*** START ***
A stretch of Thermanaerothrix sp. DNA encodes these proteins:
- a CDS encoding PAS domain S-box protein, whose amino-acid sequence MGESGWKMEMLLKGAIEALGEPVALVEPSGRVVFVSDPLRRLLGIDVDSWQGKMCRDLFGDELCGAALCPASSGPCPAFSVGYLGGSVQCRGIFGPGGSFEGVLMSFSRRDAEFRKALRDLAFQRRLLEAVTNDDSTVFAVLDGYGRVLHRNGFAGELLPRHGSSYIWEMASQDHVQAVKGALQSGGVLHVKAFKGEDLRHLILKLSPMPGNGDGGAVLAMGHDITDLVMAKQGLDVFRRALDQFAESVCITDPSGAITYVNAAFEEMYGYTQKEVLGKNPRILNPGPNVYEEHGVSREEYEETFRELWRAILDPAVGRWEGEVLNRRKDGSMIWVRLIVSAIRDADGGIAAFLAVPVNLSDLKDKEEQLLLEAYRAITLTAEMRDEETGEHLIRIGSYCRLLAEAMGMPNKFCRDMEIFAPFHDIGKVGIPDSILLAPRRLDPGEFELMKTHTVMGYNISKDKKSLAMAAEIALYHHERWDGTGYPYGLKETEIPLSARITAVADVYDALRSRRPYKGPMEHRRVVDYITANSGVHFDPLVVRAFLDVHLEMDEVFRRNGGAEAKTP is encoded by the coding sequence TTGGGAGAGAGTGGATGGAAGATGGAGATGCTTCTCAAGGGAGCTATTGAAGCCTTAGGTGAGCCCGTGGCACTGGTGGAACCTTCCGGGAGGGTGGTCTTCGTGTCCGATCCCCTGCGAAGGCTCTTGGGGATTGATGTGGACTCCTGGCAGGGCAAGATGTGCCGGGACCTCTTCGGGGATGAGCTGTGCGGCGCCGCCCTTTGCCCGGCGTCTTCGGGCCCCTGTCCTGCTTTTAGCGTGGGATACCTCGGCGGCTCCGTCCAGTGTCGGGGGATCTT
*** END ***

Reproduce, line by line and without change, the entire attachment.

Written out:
A stretch of Thermanaerothrix sp. DNA encodes these proteins:
- a CDS encoding PAS domain S-box protein, whose amino-acid sequence MGESGWKMEMLLKGAIEALGEPVALVEPSGRVVFVSDPLRRLLGIDVDSWQGKMCRDLFGDELCGAALCPASSGPCPAFSVGYLGGSVQCRGIFGPGGSFEGVLMSFSRRDAEFRKALRDLAFQRRLLEAVTNDDSTVFAVLDGYGRVLHRNGFAGELLPRHGSSYIWEMASQDHVQAVKGALQSGGVLHVKAFKGEDLRHLILKLSPMPGNGDGGAVLAMGHDITDLVMAKQGLDVFRRALDQFAESVCITDPSGAITYVNAAFEEMYGYTQKEVLGKNPRILNPGPNVYEEHGVSREEYEETFRELWRAILDPAVGRWEGEVLNRRKDGSMIWVRLIVSAIRDADGGIAAFLAVPVNLSDLKDKEEQLLLEAYRAITLTAEMRDEETGEHLIRIGSYCRLLAEAMGMPNKFCRDMEIFAPFHDIGKVGIPDSILLAPRRLDPGEFELMKTHTVMGYNISKDKKSLAMAAEIALYHHERWDGTGYPYGLKETEIPLSARITAVADVYDALRSRRPYKGPMEHRRVVDYITANSGVHFDPLVVRAFLDVHLEMDEVFRRNGGAEAKTP is encoded by the coding sequence TTGGGAGAGAGTGGATGGAAGATGGAGATGCTTCTCAAGGGAGCTATTGAAGCCTTAGGTGAGCCCGTGGCACTGGTGGAACCTTCCGGGAGGGTGGTCTTCGTGTCCGATCCCCTGCGAAGGCTCTTGGGGATTGATGTGGACTCCTGGCAGGGCAAGATGTGCCGGGACCTCTTCGGGGATGAGCTGTGCGGCGCCGCCCTTTGCCCGGCGTCTTCGGGCCCCTGTCCTGCTTTTAGCGTGGGATACCTCGGCGGCTCCGTCCAGTGTCGGGGGATCTT